Paper- Restricted to Campus Access
Biochemistry & Molecular Biology
As new medications are invented, many of which are hydrophobic (insoluble in water), reliable methods of administration must be developed since these drugs cannot travel through the bloodstream. If an insoluble drug is administered to a patient, the likelihood of the required dosage reaching its target is low, thus making the medication ineffective. Micelles, which are spherical aggregates of lipid monomers with a hydrophilic surface and a hydrophobic core, are capable of encapsulating drugs, and have the potential to function as transport vesicles for these hydrophobic molecules. However, these aggregates lack stability, falling apart at low concentrations or upon interactions with blood proteins. We have begun to engineer stabilized micelles by synthesizing lipid-nucleic acid conjugates with varying lipid chain lengths and unique nucleic acid sequences at the head group. These modifications have the potential to reduce interactions with blood proteins as well as lower the lipid concentration at which micelles form. Successful integration of nucleic acids also allows for a triggered release system of the drug cargo, thus increasing the likelihood of controlled disassembly. In this manner, we will create a library of programmable delivery vehicles for therapeutic and diagnostic applications.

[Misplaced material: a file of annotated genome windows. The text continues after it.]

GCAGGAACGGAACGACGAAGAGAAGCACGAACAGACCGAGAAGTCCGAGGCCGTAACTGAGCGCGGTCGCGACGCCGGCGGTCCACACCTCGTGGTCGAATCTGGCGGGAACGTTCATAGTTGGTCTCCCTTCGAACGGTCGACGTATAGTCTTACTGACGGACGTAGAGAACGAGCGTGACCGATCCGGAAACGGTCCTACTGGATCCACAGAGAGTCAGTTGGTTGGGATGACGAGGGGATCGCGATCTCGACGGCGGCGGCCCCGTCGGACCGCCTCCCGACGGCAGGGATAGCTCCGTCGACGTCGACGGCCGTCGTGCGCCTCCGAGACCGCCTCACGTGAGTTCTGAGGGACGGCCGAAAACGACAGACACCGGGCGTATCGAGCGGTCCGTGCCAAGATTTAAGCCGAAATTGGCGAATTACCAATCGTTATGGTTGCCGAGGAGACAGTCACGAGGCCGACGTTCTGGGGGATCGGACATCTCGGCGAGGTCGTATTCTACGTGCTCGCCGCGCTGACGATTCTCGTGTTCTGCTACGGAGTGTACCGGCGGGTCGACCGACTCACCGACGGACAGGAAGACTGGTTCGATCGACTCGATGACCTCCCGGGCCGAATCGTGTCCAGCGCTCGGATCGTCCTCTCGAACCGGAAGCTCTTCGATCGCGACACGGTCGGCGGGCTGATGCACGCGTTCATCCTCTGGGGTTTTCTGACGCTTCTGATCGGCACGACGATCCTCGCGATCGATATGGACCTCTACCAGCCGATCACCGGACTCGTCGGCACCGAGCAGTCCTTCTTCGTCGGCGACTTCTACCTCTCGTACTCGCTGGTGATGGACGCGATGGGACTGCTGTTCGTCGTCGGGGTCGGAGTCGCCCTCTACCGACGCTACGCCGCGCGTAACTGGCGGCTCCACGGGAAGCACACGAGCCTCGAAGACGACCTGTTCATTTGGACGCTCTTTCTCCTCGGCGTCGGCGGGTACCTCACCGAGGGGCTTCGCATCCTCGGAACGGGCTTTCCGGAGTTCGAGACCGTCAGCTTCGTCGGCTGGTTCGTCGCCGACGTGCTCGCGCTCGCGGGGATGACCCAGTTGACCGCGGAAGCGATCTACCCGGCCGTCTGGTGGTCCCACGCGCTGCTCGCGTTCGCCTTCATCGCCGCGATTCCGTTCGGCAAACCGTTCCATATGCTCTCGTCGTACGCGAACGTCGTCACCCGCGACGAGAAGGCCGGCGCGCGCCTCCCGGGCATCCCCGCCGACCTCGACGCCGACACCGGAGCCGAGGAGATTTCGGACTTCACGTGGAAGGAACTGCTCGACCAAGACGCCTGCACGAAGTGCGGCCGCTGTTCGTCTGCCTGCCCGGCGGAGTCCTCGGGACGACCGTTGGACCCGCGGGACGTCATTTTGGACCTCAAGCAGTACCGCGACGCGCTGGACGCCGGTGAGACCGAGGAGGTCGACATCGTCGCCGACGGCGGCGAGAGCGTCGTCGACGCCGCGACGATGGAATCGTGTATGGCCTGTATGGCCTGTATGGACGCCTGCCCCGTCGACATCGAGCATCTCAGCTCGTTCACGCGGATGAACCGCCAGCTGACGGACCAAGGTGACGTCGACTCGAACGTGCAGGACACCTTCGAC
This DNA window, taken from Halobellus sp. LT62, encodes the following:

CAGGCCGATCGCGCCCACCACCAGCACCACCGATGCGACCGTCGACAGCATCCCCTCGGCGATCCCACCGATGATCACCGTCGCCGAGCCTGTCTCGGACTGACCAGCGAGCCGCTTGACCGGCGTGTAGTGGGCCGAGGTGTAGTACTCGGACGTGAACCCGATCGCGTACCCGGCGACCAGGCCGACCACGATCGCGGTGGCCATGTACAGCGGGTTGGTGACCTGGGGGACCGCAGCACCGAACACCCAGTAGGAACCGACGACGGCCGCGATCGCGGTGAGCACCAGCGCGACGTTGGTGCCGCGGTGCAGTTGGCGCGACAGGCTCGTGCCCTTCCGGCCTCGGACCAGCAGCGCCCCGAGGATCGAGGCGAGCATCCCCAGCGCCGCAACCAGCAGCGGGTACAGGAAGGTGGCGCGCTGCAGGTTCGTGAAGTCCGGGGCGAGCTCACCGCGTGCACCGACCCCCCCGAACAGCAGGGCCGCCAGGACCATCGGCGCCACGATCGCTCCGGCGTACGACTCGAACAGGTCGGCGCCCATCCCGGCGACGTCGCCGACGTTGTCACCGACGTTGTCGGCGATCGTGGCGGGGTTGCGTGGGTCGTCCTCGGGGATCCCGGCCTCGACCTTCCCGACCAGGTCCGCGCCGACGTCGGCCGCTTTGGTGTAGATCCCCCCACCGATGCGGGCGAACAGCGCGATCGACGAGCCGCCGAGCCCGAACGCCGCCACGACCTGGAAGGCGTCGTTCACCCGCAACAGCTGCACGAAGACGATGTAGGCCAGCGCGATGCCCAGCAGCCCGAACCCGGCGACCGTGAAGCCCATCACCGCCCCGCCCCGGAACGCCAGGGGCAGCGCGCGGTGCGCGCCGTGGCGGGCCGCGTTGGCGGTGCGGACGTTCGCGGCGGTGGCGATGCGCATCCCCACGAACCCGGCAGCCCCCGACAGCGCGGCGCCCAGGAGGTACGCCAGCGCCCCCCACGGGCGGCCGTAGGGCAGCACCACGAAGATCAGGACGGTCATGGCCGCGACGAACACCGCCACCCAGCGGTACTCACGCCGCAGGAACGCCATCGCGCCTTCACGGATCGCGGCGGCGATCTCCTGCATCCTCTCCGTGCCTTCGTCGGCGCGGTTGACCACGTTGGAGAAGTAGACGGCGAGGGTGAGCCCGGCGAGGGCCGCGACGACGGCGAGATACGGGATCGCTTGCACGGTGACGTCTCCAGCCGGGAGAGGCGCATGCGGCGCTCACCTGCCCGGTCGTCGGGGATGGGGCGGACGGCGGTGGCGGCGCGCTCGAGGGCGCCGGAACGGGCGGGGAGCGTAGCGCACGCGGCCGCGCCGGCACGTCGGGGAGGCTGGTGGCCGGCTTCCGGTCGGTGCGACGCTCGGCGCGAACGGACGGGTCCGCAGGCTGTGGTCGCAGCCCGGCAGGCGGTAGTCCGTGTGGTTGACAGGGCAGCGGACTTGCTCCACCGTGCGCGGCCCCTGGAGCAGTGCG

Franz, Emily, "Micelle Stabilization for Controlled Drug Release via Modification of Lipid Tail Length and Nucleic Acid Conjugation" (2019). Biochemistry and Molecular Biology Summer Fellows. 14.